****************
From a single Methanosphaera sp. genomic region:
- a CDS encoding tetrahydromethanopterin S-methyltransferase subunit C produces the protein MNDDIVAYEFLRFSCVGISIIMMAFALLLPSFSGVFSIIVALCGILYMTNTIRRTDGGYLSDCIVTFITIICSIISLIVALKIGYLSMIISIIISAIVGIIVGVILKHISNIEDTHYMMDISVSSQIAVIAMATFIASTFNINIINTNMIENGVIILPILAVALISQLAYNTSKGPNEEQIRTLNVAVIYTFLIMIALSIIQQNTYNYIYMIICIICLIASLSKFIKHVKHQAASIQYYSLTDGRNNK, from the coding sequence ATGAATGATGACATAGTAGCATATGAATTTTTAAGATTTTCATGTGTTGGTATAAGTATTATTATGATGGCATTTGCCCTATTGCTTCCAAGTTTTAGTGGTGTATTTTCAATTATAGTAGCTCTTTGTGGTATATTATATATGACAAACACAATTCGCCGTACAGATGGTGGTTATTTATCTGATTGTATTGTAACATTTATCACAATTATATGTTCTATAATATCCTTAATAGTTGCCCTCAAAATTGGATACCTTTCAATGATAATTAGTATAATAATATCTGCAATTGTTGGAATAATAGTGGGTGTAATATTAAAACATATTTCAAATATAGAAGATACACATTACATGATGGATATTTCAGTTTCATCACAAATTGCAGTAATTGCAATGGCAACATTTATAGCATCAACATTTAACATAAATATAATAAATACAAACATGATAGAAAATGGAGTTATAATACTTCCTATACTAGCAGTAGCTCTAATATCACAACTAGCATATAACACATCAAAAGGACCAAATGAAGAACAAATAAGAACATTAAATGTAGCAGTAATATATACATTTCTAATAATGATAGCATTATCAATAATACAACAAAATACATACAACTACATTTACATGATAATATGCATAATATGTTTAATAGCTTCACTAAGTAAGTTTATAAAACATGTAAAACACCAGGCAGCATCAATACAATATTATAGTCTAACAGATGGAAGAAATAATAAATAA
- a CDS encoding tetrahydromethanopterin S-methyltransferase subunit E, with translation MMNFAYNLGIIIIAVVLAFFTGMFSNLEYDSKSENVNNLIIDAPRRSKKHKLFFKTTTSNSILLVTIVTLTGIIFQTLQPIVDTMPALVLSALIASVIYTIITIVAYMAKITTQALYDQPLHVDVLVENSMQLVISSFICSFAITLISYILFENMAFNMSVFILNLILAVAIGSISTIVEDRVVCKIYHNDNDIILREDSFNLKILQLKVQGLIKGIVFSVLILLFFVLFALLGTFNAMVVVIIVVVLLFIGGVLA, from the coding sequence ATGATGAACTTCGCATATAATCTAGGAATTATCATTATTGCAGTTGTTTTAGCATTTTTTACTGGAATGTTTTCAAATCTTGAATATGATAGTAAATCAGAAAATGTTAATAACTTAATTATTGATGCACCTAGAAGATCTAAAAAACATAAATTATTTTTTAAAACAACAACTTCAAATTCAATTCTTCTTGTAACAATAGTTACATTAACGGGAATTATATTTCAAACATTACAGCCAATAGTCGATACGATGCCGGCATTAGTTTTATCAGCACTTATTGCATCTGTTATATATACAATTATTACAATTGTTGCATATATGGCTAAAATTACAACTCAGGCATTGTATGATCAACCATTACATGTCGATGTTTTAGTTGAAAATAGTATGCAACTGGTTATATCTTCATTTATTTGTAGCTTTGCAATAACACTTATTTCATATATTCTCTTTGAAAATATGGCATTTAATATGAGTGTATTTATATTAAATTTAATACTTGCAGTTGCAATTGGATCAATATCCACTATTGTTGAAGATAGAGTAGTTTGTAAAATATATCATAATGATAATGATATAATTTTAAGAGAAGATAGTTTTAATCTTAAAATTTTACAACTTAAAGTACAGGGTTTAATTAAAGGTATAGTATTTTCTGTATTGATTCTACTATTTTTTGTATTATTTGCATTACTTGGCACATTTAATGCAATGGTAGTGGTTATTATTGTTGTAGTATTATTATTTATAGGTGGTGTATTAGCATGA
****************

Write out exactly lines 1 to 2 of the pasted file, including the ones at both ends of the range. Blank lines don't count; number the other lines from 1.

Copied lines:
From a single Methanosphaera sp. genomic region:
- a CDS encoding tetrahydromethanopterin S-methyltransferase subunit C produces the protein MNDDIVAYEFLRFSCVGISIIMMAFALLLPSFSGVFSIIVALCGILYMTNTIRRTDGGYLSDCIVTFITIICSIISLIVALKIGYLSMIISIIISAIVGIIVGVILKHISNIEDTHYMMDISVSSQIAVIAMATFIASTFNINIINTNMIENGVIILPILAVALISQLAYNTSKGPNEEQIRTLNVAVIYTFLIMIALSIIQQNTYNYIYMIICIICLIASLSKFIKHVKHQAASIQYYSLTDGRNNK, from the coding sequence ATGAATGATGACATAGTAGCATATGAATTTTTAAGATTTTCATGTGTTGGTATAAGTATTATTATGATGGCATTTGCCCTATTGCTTCCAAGTTTTAGTGGTGTATTTTCAATTATAGTAGCTCTTTGTGGTATATTATATATGACAAACACAATTCGCCGTACAGATGGTGGTTATTTATCTGATTGTATTGTAACATTTATCACAATTATATGTTCTATAATATCCTTAATAGTTGCCCTCAAAATTGGATACCTTTCAATGATAATTAGTATAATAATATCTGCAATTGTTGGAATAATAGTGGGTGTAATATTAAAACATATTTCAAATATAGAAGATACACATTACATGATGGATATTTCAGTTTCATCACAAATTGCAGTAATTGCAATGGCAACATTTATAGCATCAACATTTAACATAAATATAATAAATACAAACATGATAGAAAATGGAGTTATAATACTTCCTATACTAGCAGTAGCTCTAATATCACAACTAGCATATAACACATCAAAAGGACCAAATGAAGAACAAATAAGAACATTAAATGTAGCAGTAATATATACATTTCTAATAATGATAGCATTATCAATAATACAACAAAATACATACAACTACATTTACATGATAATATGCATAATATGTTTAATAGCTTCACTAAGTAAGTTTATAAAACATGTAAAACACCAGGCAGCATCAATACAATATTATAGTCTAACAGATGGAAGAAATAATAAATAA